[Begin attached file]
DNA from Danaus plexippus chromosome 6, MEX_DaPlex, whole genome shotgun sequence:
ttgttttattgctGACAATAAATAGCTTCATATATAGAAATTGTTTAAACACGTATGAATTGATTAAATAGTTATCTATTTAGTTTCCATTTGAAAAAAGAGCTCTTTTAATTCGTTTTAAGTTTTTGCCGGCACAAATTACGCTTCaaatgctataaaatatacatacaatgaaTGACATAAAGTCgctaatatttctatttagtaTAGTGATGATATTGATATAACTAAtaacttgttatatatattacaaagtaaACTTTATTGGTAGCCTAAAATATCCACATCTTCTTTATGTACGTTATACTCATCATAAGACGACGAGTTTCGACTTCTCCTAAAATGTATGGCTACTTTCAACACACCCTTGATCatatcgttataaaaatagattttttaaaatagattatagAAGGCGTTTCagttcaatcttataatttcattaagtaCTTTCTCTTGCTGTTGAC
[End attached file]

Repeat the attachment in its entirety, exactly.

DNA from Danaus plexippus chromosome 6, MEX_DaPlex, whole genome shotgun sequence:
ttgttttattgctGACAATAAATAGCTTCATATATAGAAATTGTTTAAACACGTATGAATTGATTAAATAGTTATCTATTTAGTTTCCATTTGAAAAAAGAGCTCTTTTAATTCGTTTTAAGTTTTTGCCGGCACAAATTACGCTTCaaatgctataaaatatacatacaatgaaTGACATAAAGTCgctaatatttctatttagtaTAGTGATGATATTGATATAACTAAtaacttgttatatatattacaaagtaaACTTTATTGGTAGCCTAAAATATCCACATCTTCTTTATGTACGTTATACTCATCATAAGACGACGAGTTTCGACTTCTCCTAAAATGTATGGCTACTTTCAACACACCCTTGATCatatcgttataaaaatagattttttaaaatagattatagAAGGCGTTTCagttcaatcttataatttcattaagtaCTTTCTCTTGCTGTTGAC